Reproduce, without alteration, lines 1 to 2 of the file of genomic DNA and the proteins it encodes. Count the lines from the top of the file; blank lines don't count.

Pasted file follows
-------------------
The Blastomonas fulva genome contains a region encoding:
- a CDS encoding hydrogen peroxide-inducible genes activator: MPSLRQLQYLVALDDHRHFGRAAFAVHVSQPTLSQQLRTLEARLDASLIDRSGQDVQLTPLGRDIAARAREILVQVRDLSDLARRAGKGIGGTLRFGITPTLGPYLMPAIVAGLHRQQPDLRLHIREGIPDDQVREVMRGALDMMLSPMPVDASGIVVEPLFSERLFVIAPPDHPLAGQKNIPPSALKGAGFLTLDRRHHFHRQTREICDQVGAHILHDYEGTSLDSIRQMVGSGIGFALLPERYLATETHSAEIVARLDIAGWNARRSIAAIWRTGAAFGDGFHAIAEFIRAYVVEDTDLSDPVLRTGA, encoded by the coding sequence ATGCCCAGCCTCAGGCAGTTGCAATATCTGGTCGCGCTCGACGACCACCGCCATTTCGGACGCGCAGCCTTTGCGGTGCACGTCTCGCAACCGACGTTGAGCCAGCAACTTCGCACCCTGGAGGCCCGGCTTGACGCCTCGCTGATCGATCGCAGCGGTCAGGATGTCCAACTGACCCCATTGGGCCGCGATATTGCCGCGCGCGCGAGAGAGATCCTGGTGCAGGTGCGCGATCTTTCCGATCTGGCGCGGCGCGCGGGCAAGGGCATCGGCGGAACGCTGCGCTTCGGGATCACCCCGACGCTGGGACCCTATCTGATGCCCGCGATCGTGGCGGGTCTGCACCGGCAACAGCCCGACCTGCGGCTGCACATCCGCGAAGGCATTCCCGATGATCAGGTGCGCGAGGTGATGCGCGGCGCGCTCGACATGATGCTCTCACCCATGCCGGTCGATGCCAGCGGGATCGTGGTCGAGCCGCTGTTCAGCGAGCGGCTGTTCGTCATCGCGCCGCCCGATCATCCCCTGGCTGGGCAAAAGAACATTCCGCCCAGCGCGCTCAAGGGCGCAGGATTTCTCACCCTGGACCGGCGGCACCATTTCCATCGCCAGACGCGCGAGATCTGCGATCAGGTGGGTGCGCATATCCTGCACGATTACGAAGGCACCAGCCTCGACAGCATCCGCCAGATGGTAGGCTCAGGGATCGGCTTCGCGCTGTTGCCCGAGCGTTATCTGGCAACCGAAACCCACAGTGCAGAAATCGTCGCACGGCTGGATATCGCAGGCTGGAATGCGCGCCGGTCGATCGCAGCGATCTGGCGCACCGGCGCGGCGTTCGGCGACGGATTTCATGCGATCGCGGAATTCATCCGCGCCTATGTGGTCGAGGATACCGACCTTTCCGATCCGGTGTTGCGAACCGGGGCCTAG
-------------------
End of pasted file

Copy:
The Blastomonas fulva genome contains a region encoding:
- a CDS encoding hydrogen peroxide-inducible genes activator: MPSLRQLQYLVALDDHRHFGRAAFAVHVSQPTLSQQLRTLEARLDASLIDRSGQDVQLTPLGRDIAARAREILVQVRDLSDLARRAGKGIGGTLRFGITPTLGPYLMPAIVAGLHRQQPDLRLHIREGIPDDQVREVMRGALDMMLSPMPVDASGIVVEPLFSERLFVIAPPDHPLAGQKNIPPSALKGAGFLTLDRRHHFHRQTREICDQVGAHILHDYEGTSLDSIRQMVGSGIGFALLPERYLATETHSAEIVARLDIAGWNARRSIAAIWRTGAAFGDGFHAIAEFIRAYVVEDTDLSDPVLRTGA, encoded by the coding sequence ATGCCCAGCCTCAGGCAGTTGCAATATCTGGTCGCGCTCGACGACCACCGCCATTTCGGACGCGCAGCCTTTGCGGTGCACGTCTCGCAACCGACGTTGAGCCAGCAACTTCGCACCCTGGAGGCCCGGCTTGACGCCTCGCTGATCGATCGCAGCGGTCAGGATGTCCAACTGACCCCATTGGGCCGCGATATTGCCGCGCGCGCGAGAGAGATCCTGGTGCAGGTGCGCGATCTTTCCGATCTGGCGCGGCGCGCGGGCAAGGGCATCGGCGGAACGCTGCGCTTCGGGATCACCCCGACGCTGGGACCCTATCTGATGCCCGCGATCGTGGCGGGTCTGCACCGGCAACAGCCCGACCTGCGGCTGCACATCCGCGAAGGCATTCCCGATGATCAGGTGCGCGAGGTGATGCGCGGCGCGCTCGACATGATGCTCTCACCCATGCCGGTCGATGCCAGCGGGATCGTGGTCGAGCCGCTGTTCAGCGAGCGGCTGTTCGTCATCGCGCCGCCCGATCATCCCCTGGCTGGGCAAAAGAACATTCCGCCCAGCGCGCTCAAGGGCGCAGGATTTCTCACCCTGGACCGGCGGCACCATTTCCATCGCCAGACGCGCGAGATCTGCGATCAGGTGGGTGCGCATATCCTGCACGATTACGAAGGCACCAGCCTCGACAGCATCCGCCAGATGGTAGGCTCAGGGATCGGCTTCGCGCTGTTGCCCGAGCGTTATCTGGCAACCGAAACCCACAGTGCAGAAATCGTCGCACGGCTGGATATCGCAGGCTGGAATGCGCGCCGGTCGATCGCAGCGATCTGGCGCACCGGCGCGGCGTTCGGCGACGGATTTCATGCGATCGCGGAATTCATCCGCGCCTATGTGGTCGAGGATACCGACCTTTCCGATCCGGTGTTGCGAACCGGGGCCTAG